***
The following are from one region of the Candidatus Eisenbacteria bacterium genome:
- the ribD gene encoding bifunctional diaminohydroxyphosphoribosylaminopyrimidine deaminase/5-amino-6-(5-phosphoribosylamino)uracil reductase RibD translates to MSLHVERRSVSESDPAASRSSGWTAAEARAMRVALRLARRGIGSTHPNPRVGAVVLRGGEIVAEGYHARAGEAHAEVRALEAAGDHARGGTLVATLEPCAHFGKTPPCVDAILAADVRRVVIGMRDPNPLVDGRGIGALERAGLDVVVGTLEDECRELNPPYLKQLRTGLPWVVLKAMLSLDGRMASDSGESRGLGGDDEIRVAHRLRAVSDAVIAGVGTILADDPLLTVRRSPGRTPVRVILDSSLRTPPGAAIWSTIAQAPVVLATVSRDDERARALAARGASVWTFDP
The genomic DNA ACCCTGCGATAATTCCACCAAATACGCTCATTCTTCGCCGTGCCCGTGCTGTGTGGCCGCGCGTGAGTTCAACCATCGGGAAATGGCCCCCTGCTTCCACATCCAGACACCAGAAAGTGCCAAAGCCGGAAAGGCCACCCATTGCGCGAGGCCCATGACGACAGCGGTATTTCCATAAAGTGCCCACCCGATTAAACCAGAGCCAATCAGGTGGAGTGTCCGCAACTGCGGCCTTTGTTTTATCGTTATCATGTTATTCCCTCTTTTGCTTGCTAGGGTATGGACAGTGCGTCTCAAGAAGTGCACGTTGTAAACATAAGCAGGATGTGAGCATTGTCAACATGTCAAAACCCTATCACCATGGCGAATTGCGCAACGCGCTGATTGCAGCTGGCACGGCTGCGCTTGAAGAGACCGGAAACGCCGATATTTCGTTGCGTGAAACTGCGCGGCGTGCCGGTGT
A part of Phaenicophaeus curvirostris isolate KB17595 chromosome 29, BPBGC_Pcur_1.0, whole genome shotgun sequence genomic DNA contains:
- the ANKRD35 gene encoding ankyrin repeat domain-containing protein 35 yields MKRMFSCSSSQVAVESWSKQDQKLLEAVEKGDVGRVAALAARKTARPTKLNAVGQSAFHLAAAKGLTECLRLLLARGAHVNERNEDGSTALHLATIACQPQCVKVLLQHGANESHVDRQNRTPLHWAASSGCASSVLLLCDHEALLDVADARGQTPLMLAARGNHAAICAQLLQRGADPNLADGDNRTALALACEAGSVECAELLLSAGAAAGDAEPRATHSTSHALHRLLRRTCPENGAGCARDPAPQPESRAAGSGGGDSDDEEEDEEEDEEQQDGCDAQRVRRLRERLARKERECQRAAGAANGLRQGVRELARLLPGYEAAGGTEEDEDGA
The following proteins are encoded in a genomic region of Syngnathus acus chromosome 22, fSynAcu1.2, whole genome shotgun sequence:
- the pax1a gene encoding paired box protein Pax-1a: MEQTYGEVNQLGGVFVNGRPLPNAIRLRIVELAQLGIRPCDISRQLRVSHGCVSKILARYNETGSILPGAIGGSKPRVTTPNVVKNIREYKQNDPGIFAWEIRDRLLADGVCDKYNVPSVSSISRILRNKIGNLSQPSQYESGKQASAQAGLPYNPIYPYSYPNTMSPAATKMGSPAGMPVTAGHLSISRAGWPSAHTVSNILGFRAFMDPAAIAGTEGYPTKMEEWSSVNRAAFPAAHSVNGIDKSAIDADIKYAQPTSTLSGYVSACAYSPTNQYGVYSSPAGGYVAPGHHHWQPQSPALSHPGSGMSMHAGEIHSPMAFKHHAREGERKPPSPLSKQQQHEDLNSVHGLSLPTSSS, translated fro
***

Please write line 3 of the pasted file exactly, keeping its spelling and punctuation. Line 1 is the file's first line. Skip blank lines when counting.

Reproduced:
The genomic DNA ACCCTGCGATAATTCCACCAAATACGCTCATTCTTCGCCGTGCCCGTGCTGTGTGGCCGCGCGTGAGTTCAACCATCGGGAAATGGCCCCCTGCTTCCACATCCAGACACCAGAAAGTGCCAAAGCCGGAAAGGCCACCCATTGCGCGAGGCCCATGACGACAGCGGTATTTCCATAAAGTGCCCACCCGATTAAACCAGAGCCAATCAGGTGGAGTGTCCGCAACTGCGGCCTTTGTTTTATCGTTATCATGTTATTCCCTCTTTTGCTTGCTAGGGTATGGACAGTGCGTCTCAAGAAGTGCACGTTGTAAACATAAGCAGGATGTGAGCATTGTCAACATGTCAAAACCCTATCACCATGGCGAATTGCGCAACGCGCTGATTGCAGCTGGCACGGCTGCGCTTGAAGAGACCGGAAACGCCGATATTTCGTTGCGTGAAACTGCGCGGCGTGCCGGTGT